- IBM made news this month when it pulled out of the open source Swift programming language project to focus its resources on other projects.
- Business Insider talked to Chris Ferris, CTO of IBM’s OpenTech initiative, to get details on those other projects on which Big Blue is staking its bets.
- IBM is involved in too many open source projects to name them all, he said, and the company’s acquisition of Red Hat has only served to increase its involvement in open source.
- But he did name three IBM-associated open source projects that he believes has the power to change the tech industry.
- These projects involve quantum computing, blockchain, and artificial intelligence/machine learning.
- Click here to read more BI Prime stories.
Earlier this month, IBM made news when it formally dropped out of future development work on the open source Swift programming language, originally created at Apple.
As we previously reported, IBM told the Swift organization that thanks to “a review by IBM of its open source priorities, it has been decided that they will not be continuing to work on Swift in 2020.”
Chris Ferris, CTO of IBM’s OpenTech initiative, tells Business Insider that despite leaving this high-profile project, the company’s love of open source projects has not diminished.
He says the opposite is true, especially since IBM closed its $34 billion acquisition of Red Hat earlier this year. Red Hat is the most successful commercial open source software company of all time. Ferris says that even now that IBM owns Red Hat’s army of open source developers, its own Big Blue coders are not limited to working on IBM’s many proprietary software products.
“The opposite is happening,” Ferris tells Business Insider. “We are looking to increase generally our [open source] posture.”
IBM developers are encouraged to participate in open source generally, he said. In fact, a quick search on GitHub, the Microsoft-owned keeper of many open source projects, shows that IBM has some 1,500 employees contributing to over 1,200 company-maintained repositories (or projects).
And so, we asked Ferris out of all of this work, which open source projects does he believe will be the game-changers for the industry in 2020 and beyond. Here are the three he named.
IBM is one of the leading commercial vendors developing this type of next-generation computer. Quantum presents a fundamentally different way to compute. Where today’s computers are binary — each bit can either be off (0) or on (1) — quantum computing involves three states: off (0), on (1) or both at the same time. The approach is so mind-blowing, even Bill Gates has said that he doesn’t fully understand it.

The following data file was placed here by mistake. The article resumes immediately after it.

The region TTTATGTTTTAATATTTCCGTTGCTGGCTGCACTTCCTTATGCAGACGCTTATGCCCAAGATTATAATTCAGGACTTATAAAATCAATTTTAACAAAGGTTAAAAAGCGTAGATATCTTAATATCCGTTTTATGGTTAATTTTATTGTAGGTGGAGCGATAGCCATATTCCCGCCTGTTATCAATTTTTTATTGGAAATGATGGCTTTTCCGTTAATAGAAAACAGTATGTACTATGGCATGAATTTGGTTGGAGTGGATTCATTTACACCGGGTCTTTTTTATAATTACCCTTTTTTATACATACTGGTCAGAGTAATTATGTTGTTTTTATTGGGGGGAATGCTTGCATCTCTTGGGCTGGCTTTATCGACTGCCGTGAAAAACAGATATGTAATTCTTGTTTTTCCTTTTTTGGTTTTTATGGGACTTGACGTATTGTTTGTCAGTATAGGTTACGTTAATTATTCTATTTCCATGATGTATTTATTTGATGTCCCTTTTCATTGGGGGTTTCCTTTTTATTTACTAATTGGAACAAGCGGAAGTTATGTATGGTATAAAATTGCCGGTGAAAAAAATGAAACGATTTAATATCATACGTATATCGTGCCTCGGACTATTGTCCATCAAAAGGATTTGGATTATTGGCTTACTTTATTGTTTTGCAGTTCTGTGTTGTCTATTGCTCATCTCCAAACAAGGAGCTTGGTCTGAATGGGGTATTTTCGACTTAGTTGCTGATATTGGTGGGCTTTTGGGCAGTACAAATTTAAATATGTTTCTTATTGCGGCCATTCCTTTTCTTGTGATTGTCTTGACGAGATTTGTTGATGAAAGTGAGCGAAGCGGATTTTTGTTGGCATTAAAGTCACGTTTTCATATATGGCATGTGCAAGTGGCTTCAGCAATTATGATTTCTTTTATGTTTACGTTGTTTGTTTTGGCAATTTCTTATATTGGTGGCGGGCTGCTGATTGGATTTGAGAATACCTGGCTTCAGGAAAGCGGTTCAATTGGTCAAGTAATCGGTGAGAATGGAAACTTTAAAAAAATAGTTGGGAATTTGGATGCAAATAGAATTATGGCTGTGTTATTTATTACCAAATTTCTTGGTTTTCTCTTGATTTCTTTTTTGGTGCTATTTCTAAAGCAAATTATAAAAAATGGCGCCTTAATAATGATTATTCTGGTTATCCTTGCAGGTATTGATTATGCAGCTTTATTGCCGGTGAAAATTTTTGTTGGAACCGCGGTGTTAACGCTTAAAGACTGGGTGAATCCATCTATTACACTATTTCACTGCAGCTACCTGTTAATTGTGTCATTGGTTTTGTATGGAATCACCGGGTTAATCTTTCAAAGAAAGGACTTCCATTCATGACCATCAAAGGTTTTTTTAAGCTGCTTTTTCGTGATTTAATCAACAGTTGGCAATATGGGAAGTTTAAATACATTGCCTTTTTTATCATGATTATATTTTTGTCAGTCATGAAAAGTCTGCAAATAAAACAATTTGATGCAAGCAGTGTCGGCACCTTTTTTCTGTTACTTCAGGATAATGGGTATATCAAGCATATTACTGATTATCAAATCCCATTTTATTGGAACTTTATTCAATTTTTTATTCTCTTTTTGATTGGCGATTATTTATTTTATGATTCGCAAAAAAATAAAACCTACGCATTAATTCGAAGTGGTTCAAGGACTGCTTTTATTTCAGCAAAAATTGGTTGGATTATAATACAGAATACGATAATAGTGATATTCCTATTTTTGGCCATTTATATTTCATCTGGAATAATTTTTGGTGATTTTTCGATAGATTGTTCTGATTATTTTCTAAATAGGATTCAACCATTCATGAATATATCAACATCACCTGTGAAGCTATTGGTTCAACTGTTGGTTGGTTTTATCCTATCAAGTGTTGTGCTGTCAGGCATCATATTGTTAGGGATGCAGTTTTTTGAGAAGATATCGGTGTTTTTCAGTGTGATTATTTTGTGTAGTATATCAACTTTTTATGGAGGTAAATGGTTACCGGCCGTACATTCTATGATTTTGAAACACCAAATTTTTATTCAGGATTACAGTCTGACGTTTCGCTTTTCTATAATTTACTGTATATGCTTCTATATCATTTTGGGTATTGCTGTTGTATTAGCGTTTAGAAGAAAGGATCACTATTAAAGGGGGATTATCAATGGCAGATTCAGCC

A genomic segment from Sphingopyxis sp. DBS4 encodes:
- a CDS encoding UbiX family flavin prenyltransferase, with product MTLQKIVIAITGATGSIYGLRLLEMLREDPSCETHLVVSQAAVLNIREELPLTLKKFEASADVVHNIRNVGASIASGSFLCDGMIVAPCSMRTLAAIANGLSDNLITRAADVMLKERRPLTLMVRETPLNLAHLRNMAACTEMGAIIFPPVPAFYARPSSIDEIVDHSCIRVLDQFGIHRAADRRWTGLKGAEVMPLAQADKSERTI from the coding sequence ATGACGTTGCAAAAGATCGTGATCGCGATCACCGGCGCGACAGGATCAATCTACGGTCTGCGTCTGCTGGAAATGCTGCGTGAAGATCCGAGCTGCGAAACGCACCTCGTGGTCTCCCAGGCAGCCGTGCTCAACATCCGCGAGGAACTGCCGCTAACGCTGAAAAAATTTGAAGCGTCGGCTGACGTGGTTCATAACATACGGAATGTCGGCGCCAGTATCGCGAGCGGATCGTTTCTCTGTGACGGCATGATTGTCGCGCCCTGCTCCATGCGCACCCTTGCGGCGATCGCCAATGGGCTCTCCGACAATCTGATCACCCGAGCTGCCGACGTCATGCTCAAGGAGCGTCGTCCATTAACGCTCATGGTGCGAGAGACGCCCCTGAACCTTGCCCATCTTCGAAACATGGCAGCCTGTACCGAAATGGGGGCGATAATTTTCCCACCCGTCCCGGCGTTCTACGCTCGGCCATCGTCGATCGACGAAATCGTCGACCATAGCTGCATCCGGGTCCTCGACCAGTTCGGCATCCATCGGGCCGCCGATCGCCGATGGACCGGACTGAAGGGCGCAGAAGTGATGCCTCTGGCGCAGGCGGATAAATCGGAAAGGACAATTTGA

This allows quantum computers to tackle really complex problems that can involve calculating billions of factors at once, like drug discovery based on molecular modeling.Right now quantum is “more in the academia world” as scientists from IBM and competitors like Google race to build bigger quantum computers that will work consistently without crashing, Ferris said. Currently, only smaller, more limited ones are stable today. But as bigger quantum computers become possible and more widely available, the industry will move from “how do we write programs,” to “how do we solve problems,” he said.
IBM is already working full-steam ahead on solving that first question, with Qiskit, an IBM-created open source software development framework for writing apps on the company’s experimental, early-stage quantum computers.
“That project is going gangbusters,” Ferris said.
IBM famously open sourced its blockchain hyperledger project back in 2016, turning it over to the Linux Foundation.
Hyperledger helps enterprises build blockchain apps, everything from helping Raw Seafoods trace its fish supply chain to helping Honeywell Aerospace develop an online parts market.
“We convinced the business to produce this under open source,” Ferris says.
By making Hyperledger open-source, the four-year old project has attracted widespread industry support, with everyone working together to make IBM’s tech into a standard for blockchain enterprise apps. The project now has 200 member companies actively developing it, boasts thousands of individual contributors, and works on all major clouds, it says.
By many estimations, IBM is leading the pack in helping companies write and run blockchain apps. It is also training more service providers to work with the tech.
Artificial intelligence/Machine learning
Another IBM open source project that is shaping up to be a game changer is around artificial intelligence/machine learning. It’s called the Model Asset eXchange and it helps programmers teach computers to learn the things the coders want the computers to do.
Machine learning is currently a fairly painstaking progress of writing a model — essentially, the statistical basis for telling a computer what kinds of outcomes you want — and then feeding the computer loads of training data so it can learn by ingesting a ton of examples. For instance, if a programmer is trying to teach a computer to identify certain objects in a photo, the computer must be fed lots of examples in different settings and must also learn when look-alike objects are not correct.
IBM’s Model Asset eXchange is a place where AI/ML programmers don’t have to start from scratch. They can take a model developed by someone else and customize it to their own needs. There are models for everything from identifying trolls and otherwise toxic comments on social media, to identifying objects in images.
“With Model Asset eXchange, models are increasingly starting to become more open source,” he said. And that will speed the development and adoption of better-performing AI.
Join the conversation about this story »
NOW WATCH: Most maps of Louisiana aren’t entirely right. Here’s what the state really looks like.